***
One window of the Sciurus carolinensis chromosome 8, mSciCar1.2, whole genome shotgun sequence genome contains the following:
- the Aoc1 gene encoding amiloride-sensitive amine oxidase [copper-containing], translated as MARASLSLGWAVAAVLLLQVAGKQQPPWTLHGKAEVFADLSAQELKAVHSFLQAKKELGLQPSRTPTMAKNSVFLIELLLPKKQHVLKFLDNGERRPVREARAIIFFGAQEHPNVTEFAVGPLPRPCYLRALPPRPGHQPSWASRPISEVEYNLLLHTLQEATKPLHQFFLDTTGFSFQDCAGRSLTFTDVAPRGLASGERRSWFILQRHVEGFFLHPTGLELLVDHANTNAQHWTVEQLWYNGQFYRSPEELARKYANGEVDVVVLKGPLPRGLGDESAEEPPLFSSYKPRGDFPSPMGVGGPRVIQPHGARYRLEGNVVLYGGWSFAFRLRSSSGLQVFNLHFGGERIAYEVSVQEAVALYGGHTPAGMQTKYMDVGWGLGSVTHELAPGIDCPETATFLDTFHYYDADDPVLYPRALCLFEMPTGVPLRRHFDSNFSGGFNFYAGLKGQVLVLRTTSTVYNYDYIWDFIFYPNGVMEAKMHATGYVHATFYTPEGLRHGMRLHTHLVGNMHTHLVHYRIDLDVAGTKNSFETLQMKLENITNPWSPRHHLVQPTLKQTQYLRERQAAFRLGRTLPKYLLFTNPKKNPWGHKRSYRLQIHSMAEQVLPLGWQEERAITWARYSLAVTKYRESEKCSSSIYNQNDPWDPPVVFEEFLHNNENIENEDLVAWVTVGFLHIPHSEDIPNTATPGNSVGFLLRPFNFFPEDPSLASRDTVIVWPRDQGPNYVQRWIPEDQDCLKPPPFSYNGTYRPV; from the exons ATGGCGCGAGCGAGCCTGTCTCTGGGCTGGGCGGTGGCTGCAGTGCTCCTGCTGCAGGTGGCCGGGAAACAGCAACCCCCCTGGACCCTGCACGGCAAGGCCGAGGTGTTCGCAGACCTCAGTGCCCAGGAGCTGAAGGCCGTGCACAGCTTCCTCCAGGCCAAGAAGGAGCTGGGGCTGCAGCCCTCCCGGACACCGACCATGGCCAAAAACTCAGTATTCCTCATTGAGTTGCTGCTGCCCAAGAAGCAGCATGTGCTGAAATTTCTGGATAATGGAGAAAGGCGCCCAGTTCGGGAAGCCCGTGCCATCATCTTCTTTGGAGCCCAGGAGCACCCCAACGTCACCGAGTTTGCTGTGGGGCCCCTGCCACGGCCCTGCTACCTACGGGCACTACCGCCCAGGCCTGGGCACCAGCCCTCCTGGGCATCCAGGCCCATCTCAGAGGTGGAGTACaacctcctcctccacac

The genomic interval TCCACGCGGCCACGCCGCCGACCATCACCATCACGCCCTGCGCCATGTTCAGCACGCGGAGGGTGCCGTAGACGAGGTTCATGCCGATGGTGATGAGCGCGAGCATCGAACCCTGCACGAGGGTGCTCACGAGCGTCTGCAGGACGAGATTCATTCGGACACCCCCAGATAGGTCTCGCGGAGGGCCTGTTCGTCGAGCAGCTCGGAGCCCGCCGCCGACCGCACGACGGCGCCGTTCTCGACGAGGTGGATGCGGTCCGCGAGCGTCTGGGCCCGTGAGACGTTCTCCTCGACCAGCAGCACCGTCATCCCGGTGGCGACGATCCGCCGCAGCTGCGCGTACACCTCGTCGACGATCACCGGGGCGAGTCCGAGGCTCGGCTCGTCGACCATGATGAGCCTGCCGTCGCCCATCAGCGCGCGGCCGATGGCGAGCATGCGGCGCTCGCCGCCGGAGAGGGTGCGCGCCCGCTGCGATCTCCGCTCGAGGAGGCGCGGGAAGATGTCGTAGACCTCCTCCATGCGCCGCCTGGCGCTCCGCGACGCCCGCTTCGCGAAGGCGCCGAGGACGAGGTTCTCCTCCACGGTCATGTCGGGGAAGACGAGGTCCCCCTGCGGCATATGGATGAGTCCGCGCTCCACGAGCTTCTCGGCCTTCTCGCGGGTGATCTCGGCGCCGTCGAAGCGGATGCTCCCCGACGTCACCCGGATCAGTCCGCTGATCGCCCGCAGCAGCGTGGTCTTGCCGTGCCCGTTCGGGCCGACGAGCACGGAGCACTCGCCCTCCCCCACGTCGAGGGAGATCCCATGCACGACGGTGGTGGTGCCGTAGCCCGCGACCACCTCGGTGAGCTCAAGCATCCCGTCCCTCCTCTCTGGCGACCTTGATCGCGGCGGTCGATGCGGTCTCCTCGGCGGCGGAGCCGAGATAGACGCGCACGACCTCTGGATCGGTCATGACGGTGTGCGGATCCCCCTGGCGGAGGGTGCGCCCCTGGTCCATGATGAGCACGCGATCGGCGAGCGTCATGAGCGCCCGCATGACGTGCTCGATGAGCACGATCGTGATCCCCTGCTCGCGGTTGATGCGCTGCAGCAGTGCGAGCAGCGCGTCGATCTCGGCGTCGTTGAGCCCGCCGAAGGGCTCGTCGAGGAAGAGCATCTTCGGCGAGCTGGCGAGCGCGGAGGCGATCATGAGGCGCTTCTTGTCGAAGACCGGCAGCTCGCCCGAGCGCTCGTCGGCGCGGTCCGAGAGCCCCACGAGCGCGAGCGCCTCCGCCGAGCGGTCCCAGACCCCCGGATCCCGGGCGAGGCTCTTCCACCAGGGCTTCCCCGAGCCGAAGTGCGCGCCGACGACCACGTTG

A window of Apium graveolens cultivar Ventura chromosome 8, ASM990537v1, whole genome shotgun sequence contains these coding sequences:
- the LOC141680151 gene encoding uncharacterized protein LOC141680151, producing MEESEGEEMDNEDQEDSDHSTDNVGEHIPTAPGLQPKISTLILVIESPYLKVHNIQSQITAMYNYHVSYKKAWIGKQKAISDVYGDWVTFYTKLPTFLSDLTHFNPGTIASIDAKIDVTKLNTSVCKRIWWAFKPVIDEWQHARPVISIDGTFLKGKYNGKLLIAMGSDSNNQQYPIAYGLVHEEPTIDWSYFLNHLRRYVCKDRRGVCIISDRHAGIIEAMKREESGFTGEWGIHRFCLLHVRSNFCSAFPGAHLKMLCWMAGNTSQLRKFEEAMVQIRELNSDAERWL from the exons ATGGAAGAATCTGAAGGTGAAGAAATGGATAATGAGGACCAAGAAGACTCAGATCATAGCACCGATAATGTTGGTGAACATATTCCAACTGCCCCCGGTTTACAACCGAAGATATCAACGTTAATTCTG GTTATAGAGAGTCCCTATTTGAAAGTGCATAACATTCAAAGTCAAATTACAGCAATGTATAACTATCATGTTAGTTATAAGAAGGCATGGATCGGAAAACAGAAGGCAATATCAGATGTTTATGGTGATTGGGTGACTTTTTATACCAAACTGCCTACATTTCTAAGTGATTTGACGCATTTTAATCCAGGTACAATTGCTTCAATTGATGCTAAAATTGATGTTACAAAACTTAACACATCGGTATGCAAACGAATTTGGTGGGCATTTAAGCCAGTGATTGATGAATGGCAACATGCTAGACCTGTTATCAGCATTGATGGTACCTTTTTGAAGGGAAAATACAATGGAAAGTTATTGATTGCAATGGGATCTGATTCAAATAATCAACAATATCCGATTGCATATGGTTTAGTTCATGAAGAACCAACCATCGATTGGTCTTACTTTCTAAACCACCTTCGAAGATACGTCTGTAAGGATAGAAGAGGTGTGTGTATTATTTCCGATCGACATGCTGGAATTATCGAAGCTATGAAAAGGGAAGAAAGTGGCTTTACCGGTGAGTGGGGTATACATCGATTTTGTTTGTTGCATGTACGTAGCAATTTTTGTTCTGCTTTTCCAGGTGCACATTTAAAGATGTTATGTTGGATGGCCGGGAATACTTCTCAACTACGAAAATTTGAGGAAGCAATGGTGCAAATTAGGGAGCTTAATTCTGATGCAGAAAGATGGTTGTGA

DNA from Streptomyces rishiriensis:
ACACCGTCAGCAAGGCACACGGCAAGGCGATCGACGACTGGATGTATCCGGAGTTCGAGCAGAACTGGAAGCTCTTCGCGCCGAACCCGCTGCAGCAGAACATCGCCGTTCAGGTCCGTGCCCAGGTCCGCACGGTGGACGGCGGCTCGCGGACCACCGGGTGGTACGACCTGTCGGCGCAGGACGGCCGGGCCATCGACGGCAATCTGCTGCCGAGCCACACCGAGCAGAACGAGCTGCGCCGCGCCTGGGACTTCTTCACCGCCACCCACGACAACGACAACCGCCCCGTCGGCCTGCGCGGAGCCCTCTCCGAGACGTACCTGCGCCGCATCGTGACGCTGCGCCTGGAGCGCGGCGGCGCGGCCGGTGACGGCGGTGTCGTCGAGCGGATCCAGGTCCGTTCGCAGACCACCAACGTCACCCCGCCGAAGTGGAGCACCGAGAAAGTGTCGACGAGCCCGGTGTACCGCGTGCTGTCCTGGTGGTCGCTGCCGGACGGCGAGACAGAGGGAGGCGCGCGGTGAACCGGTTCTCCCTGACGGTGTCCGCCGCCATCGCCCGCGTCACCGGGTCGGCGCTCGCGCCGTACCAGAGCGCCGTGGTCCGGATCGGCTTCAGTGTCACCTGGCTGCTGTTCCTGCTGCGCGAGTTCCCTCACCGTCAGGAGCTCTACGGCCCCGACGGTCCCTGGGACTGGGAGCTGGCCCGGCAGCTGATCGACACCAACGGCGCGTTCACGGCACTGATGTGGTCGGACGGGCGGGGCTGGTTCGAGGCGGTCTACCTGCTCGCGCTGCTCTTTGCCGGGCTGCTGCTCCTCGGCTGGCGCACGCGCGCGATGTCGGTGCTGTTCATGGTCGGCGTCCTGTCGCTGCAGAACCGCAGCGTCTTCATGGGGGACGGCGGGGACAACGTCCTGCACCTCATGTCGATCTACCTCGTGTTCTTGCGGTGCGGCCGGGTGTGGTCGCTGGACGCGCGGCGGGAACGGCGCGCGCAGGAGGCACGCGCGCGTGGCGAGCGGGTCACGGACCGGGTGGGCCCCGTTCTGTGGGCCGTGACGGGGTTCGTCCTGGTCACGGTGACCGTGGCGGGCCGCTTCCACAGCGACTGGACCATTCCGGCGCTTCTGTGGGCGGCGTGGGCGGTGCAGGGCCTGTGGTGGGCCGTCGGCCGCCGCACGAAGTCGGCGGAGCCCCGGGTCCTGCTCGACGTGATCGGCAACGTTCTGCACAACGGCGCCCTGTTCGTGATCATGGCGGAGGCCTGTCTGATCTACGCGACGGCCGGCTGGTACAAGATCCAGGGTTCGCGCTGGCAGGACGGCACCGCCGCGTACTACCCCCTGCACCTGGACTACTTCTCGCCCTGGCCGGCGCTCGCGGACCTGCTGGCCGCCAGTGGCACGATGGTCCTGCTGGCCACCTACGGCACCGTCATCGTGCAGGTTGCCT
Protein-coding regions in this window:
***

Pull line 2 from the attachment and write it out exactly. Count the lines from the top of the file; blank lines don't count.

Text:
- the Aoc1 gene encoding amiloride-sensitive amine oxidase [copper-containing], translated as MARASLSLGWAVAAVLLLQVAGKQQPPWTLHGKAEVFADLSAQELKAVHSFLQAKKELGLQPSRTPTMAKNSVFLIELLLPKKQHVLKFLDNGERRPVREARAIIFFGAQEHPNVTEFAVGPLPRPCYLRALPPRPGHQPSWASRPISEVEYNLLLHTLQEATKPLHQFFLDTTGFSFQDCAGRSLTFTDVAPRGLASGERRSWFILQRHVEGFFLHPTGLELLVDHANTNAQHWTVEQLWYNGQFYRSPEELARKYANGEVDVVVLKGPLPRGLGDESAEEPPLFSSYKPRGDFPSPMGVGGPRVIQPHGARYRLEGNVVLYGGWSFAFRLRSSSGLQVFNLHFGGERIAYEVSVQEAVALYGGHTPAGMQTKYMDVGWGLGSVTHELAPGIDCPETATFLDTFHYYDADDPVLYPRALCLFEMPTGVPLRRHFDSNFSGGFNFYAGLKGQVLVLRTTSTVYNYDYIWDFIFYPNGVMEAKMHATGYVHATFYTPEGLRHGMRLHTHLVGNMHTHLVHYRIDLDVAGTKNSFETLQMKLENITNPWSPRHHLVQPTLKQTQYLRERQAAFRLGRTLPKYLLFTNPKKNPWGHKRSYRLQIHSMAEQVLPLGWQEERAITWARYSLAVTKYRESEKCSSSIYNQNDPWDPPVVFEEFLHNNENIENEDLVAWVTVGFLHIPHSEDIPNTATPGNSVGFLLRPFNFFPEDPSLASRDTVIVWPRDQGPNYVQRWIPEDQDCLKPPPFSYNGTYRPV; from the exons ATGGCGCGAGCGAGCCTGTCTCTGGGCTGGGCGGTGGCTGCAGTGCTCCTGCTGCAGGTGGCCGGGAAACAGCAACCCCCCTGGACCCTGCACGGCAAGGCCGAGGTGTTCGCAGACCTCAGTGCCCAGGAGCTGAAGGCCGTGCACAGCTTCCTCCAGGCCAAGAAGGAGCTGGGGCTGCAGCCCTCCCGGACACCGACCATGGCCAAAAACTCAGTATTCCTCATTGAGTTGCTGCTGCCCAAGAAGCAGCATGTGCTGAAATTTCTGGATAATGGAGAAAGGCGCCCAGTTCGGGAAGCCCGTGCCATCATCTTCTTTGGAGCCCAGGAGCACCCCAACGTCACCGAGTTTGCTGTGGGGCCCCTGCCACGGCCCTGCTACCTACGGGCACTACCGCCCAGGCCTGGGCACCAGCCCTCCTGGGCATCCAGGCCCATCTCAGAGGTGGAGTACaacctcctcctccacac